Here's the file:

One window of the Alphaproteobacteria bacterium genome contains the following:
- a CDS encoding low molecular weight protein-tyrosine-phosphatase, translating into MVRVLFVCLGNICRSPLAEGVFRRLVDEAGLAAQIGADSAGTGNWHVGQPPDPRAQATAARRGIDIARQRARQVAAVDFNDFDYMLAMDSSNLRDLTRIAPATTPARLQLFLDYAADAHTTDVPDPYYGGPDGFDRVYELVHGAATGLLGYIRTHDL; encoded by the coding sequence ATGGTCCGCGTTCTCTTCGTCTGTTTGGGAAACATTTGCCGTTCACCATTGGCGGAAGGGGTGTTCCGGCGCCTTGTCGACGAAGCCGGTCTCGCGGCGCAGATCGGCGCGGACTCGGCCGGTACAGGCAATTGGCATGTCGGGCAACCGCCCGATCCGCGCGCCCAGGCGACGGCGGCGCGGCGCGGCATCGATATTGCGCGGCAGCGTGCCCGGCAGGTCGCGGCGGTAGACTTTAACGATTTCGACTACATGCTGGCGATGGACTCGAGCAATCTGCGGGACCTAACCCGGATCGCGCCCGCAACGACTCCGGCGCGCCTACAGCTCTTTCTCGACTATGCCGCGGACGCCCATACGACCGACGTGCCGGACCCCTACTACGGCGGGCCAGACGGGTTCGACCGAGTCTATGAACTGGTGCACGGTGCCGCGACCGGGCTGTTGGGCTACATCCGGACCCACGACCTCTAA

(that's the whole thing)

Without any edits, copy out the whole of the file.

One window of the Alphaproteobacteria bacterium genome contains the following:
- a CDS encoding low molecular weight protein-tyrosine-phosphatase, translating into MVRVLFVCLGNICRSPLAEGVFRRLVDEAGLAAQIGADSAGTGNWHVGQPPDPRAQATAARRGIDIARQRARQVAAVDFNDFDYMLAMDSSNLRDLTRIAPATTPARLQLFLDYAADAHTTDVPDPYYGGPDGFDRVYELVHGAATGLLGYIRTHDL; encoded by the coding sequence ATGGTCCGCGTTCTCTTCGTCTGTTTGGGAAACATTTGCCGTTCACCATTGGCGGAAGGGGTGTTCCGGCGCCTTGTCGACGAAGCCGGTCTCGCGGCGCAGATCGGCGCGGACTCGGCCGGTACAGGCAATTGGCATGTCGGGCAACCGCCCGATCCGCGCGCCCAGGCGACGGCGGCGCGGCGCGGCATCGATATTGCGCGGCAGCGTGCCCGGCAGGTCGCGGCGGTAGACTTTAACGATTTCGACTACATGCTGGCGATGGACTCGAGCAATCTGCGGGACCTAACCCGGATCGCGCCCGCAACGACTCCGGCGCGCCTACAGCTCTTTCTCGACTATGCCGCGGACGCCCATACGACCGACGTGCCGGACCCCTACTACGGCGGGCCAGACGGGTTCGACCGAGTCTATGAACTGGTGCACGGTGCCGCGACCGGGCTGTTGGGCTACATCCGGACCCACGACCTCTAA